Biodiversity is key to the mental health benefits of nature, new study finds

Park showing birds, water, trees, flowers

New research from King’s College London has found that spaces with a diverse range of natural features are associated with stronger improvements in our mental wellbeing compared to spaces with less natural diversity.

Published in Scientific Reports and funded by the National Institute for Health and Care Research (NIHR) and Wellcome, this citizen science study used the smartphone application Urban Mind to collect real-time reports on mental wellbeing and natural diversity from nearly 2000 participants.

Researchers found that environments with a larger number of natural features, such as trees, birds, plants and waterways, were associated with greater mental wellbeing than environments with fewer features, and that these benefits can last for up to eight hours.

Further analysis found that nearly a quarter of the positive impact of nature on mental health could be explained by the diversity of features present. These findings highlight that policies and practices that support richness of nature and species are beneficial both for environment and for public mental health.

Lead author Ryan Hammoud, Research Assistant at the Institute of Psychiatry, Psychology & Neuroscience (IoPPN), King’s College London, said:  

“To our knowledge, this is the first study examining the mental health impact of everyday encounters with different levels of natural diversity in real-life contexts. Our results highlight that by protecting and promoting natural diversity we can maximise the benefits of nature for mental wellbeing. In practice, this means moving away from heavily curated monocultural pockets and parks of mown grass, which are typically associated with low biodiversity, towards spaces which mirror the biodiversity of natural ecosystems. By showing how natural diversity boosts our mental wellbeing, we provide a compelling basis for how to create greener and healthier urban spaces.”


The study took place between April 2018 and September 2023, with 1,998 participants completing over 41,000 assessments. Each participant was asked to complete three assessments per day over a period of 14 days, entering information about their environment and answering a series of questions about their mental health. Natural diversity was defined by how many out of four natural features –trees, plants, birds and water - were present within the participant’s surrounding environment.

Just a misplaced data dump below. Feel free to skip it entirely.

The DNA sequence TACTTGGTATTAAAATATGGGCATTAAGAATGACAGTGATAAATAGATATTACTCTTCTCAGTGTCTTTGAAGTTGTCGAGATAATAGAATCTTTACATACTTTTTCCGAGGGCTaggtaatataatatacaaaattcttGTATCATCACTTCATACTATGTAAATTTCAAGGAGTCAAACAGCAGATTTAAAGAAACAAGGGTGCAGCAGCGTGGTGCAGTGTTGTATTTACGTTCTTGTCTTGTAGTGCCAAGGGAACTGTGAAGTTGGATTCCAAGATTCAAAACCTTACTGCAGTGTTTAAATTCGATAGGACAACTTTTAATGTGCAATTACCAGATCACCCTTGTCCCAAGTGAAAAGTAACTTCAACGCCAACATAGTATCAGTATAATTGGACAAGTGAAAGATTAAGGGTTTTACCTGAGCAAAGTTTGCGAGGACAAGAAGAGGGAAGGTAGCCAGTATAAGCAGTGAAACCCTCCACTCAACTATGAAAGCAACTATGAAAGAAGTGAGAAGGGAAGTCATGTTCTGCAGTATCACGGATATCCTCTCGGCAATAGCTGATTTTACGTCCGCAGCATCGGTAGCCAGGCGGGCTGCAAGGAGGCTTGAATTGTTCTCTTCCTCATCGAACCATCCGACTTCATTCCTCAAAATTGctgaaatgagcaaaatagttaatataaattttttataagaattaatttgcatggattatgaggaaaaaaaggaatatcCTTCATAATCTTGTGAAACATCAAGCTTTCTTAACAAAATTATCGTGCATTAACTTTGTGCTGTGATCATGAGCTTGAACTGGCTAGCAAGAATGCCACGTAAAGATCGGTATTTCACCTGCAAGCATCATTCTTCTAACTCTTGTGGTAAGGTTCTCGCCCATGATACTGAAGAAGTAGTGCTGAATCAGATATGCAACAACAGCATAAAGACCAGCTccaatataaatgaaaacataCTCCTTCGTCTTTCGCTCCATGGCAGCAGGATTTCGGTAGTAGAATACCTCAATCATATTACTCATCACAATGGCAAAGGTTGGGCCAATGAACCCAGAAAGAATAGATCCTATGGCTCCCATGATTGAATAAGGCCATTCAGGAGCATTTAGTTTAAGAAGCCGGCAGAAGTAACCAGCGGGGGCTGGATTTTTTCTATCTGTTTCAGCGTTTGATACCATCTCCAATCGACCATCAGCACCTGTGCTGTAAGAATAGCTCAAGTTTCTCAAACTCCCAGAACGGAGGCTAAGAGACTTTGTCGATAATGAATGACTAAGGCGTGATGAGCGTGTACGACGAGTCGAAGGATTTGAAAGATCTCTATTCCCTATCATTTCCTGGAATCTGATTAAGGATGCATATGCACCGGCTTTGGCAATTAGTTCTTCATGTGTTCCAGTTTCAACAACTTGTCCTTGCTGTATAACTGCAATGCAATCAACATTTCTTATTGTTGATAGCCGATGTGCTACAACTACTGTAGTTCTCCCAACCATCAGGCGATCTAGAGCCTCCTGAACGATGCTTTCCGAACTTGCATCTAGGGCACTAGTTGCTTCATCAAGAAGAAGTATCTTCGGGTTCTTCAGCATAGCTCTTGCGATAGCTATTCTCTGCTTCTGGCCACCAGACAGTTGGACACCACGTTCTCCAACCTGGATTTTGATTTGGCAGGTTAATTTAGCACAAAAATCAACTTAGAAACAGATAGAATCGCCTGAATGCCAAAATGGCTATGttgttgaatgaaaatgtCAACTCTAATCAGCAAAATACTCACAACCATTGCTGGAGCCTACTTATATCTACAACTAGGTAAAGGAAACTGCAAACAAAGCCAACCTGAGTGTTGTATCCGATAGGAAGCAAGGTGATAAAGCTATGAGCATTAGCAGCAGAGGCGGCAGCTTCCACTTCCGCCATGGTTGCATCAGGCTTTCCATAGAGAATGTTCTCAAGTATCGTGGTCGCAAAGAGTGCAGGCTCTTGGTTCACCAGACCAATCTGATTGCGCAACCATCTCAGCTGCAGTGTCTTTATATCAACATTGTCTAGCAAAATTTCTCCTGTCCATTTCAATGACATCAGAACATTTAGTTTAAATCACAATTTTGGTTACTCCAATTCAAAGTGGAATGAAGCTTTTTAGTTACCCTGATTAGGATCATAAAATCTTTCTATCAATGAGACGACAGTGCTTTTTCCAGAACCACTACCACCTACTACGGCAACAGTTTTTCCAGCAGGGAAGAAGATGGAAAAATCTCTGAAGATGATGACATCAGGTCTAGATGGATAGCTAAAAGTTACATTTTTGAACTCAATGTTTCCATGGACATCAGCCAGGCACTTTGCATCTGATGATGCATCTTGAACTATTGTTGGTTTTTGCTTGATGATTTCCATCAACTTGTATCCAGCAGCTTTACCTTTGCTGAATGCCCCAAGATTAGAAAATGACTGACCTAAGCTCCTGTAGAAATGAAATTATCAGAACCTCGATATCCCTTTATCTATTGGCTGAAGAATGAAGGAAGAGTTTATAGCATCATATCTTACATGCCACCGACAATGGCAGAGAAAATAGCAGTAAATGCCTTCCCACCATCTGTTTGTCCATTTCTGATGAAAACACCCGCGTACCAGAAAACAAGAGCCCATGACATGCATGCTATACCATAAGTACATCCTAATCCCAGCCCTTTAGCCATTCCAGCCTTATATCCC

Data were collected using the Urban Mind app, developed by King’s College London, landscape architects J&L Gibbons and arts foundation Nomad Projects. The Urban Mind project is funded by a Wellcome Climate Impacts Award to Professor Andrea Mechelli, the National Institute for Health and Care Research (NIHR) Maudsley Biomedical Research Centre and the NIHR Applied Research Collaboration South London.

Senior author Andrea Mechelli, Professor of Early Intervention in Mental Health at the IoPPN, said:

“In the context of climate change, we are witnessing a rapid decline in biodiversity in the UK as well as globally. Our results suggest that biodiversity is critical not only for the health of our natural environments but also for the mental wellbeing of the people who live in these environments. It is time to recognise that biodiversity brings co-benefits for planetary and human health and needs to be considered vital infrastructure within our cities”.


Watch: Ryan Hammoud explains Urban Mind's findings on biodiversity and mental health


‘Smartphone-based ecological momentary assessment reveals an incremental association between natural diversity and mental wellbeing’ by Hammoud, R. et al. was published in Scientific Reports. DOI : 10.1038/s41598-024-55940-7


Read more about Urban Mind research 

Feeling chirpy: Being around birds is linked to lasting mental health benefits, 27 October 2022

Going with the flow: study shows canals help boost your mood, 31 August 2022

Exposure to nature in cities beneficial for mental wellbeing, 10 January 2018

Tags: Psychosis and Mood Disorders -

By NIHR Maudsley BRC at 16 Apr 2024, 10:18 AM

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